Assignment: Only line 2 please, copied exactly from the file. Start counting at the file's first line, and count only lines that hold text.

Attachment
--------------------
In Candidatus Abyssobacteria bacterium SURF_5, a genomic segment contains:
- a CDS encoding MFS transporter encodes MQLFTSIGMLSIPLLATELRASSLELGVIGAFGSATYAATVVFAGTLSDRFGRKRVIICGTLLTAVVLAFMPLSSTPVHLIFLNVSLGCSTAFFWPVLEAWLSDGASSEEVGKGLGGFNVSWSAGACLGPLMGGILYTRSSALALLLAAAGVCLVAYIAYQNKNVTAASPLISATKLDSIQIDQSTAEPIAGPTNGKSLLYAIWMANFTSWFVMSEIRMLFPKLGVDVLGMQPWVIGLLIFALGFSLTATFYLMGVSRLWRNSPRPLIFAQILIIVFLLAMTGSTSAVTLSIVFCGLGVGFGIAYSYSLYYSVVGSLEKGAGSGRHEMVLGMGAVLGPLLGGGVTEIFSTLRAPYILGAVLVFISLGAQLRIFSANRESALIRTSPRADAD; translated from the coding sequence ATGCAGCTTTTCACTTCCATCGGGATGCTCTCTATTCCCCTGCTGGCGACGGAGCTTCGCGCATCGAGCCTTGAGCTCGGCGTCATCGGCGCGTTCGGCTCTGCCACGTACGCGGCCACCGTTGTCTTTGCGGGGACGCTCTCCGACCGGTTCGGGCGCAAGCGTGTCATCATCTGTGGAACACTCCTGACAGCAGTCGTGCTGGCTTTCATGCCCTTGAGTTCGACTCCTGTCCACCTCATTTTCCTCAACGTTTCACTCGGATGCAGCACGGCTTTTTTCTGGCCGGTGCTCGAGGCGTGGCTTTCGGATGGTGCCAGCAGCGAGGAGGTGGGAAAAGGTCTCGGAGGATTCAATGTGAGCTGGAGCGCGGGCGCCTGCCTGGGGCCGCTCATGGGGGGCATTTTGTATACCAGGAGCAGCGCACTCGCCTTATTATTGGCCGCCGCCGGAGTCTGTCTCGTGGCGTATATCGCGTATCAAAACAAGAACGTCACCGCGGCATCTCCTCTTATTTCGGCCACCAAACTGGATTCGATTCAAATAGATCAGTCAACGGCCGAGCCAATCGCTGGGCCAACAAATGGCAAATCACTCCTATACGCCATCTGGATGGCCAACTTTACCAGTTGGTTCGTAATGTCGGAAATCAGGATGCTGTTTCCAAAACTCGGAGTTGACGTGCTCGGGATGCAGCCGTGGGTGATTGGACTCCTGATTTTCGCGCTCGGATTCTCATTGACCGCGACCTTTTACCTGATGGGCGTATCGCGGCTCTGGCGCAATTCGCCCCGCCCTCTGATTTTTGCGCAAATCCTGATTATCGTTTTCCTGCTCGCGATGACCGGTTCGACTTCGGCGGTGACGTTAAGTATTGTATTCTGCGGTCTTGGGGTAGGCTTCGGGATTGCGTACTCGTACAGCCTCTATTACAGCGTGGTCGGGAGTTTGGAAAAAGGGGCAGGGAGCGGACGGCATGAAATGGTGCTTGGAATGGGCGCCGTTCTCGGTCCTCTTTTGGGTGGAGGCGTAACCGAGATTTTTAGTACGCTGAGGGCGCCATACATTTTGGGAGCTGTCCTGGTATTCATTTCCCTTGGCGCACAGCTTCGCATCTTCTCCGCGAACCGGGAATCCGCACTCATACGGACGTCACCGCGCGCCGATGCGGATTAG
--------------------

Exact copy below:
- a CDS encoding MFS transporter encodes MQLFTSIGMLSIPLLATELRASSLELGVIGAFGSATYAATVVFAGTLSDRFGRKRVIICGTLLTAVVLAFMPLSSTPVHLIFLNVSLGCSTAFFWPVLEAWLSDGASSEEVGKGLGGFNVSWSAGACLGPLMGGILYTRSSALALLLAAAGVCLVAYIAYQNKNVTAASPLISATKLDSIQIDQSTAEPIAGPTNGKSLLYAIWMANFTSWFVMSEIRMLFPKLGVDVLGMQPWVIGLLIFALGFSLTATFYLMGVSRLWRNSPRPLIFAQILIIVFLLAMTGSTSAVTLSIVFCGLGVGFGIAYSYSLYYSVVGSLEKGAGSGRHEMVLGMGAVLGPLLGGGVTEIFSTLRAPYILGAVLVFISLGAQLRIFSANRESALIRTSPRADAD; translated from the coding sequence ATGCAGCTTTTCACTTCCATCGGGATGCTCTCTATTCCCCTGCTGGCGACGGAGCTTCGCGCATCGAGCCTTGAGCTCGGCGTCATCGGCGCGTTCGGCTCTGCCACGTACGCGGCCACCGTTGTCTTTGCGGGGACGCTCTCCGACCGGTTCGGGCGCAAGCGTGTCATCATCTGTGGAACACTCCTGACAGCAGTCGTGCTGGCTTTCATGCCCTTGAGTTCGACTCCTGTCCACCTCATTTTCCTCAACGTTTCACTCGGATGCAGCACGGCTTTTTTCTGGCCGGTGCTCGAGGCGTGGCTTTCGGATGGTGCCAGCAGCGAGGAGGTGGGAAAAGGTCTCGGAGGATTCAATGTGAGCTGGAGCGCGGGCGCCTGCCTGGGGCCGCTCATGGGGGGCATTTTGTATACCAGGAGCAGCGCACTCGCCTTATTATTGGCCGCCGCCGGAGTCTGTCTCGTGGCGTATATCGCGTATCAAAACAAGAACGTCACCGCGGCATCTCCTCTTATTTCGGCCACCAAACTGGATTCGATTCAAATAGATCAGTCAACGGCCGAGCCAATCGCTGGGCCAACAAATGGCAAATCACTCCTATACGCCATCTGGATGGCCAACTTTACCAGTTGGTTCGTAATGTCGGAAATCAGGATGCTGTTTCCAAAACTCGGAGTTGACGTGCTCGGGATGCAGCCGTGGGTGATTGGACTCCTGATTTTCGCGCTCGGATTCTCATTGACCGCGACCTTTTACCTGATGGGCGTATCGCGGCTCTGGCGCAATTCGCCCCGCCCTCTGATTTTTGCGCAAATCCTGATTATCGTTTTCCTGCTCGCGATGACCGGTTCGACTTCGGCGGTGACGTTAAGTATTGTATTCTGCGGTCTTGGGGTAGGCTTCGGGATTGCGTACTCGTACAGCCTCTATTACAGCGTGGTCGGGAGTTTGGAAAAAGGGGCAGGGAGCGGACGGCATGAAATGGTGCTTGGAATGGGCGCCGTTCTCGGTCCTCTTTTGGGTGGAGGCGTAACCGAGATTTTTAGTACGCTGAGGGCGCCATACATTTTGGGAGCTGTCCTGGTATTCATTTCCCTTGGCGCACAGCTTCGCATCTTCTCCGCGAACCGGGAATCCGCACTCATACGGACGTCACCGCGCGCCGATGCGGATTAG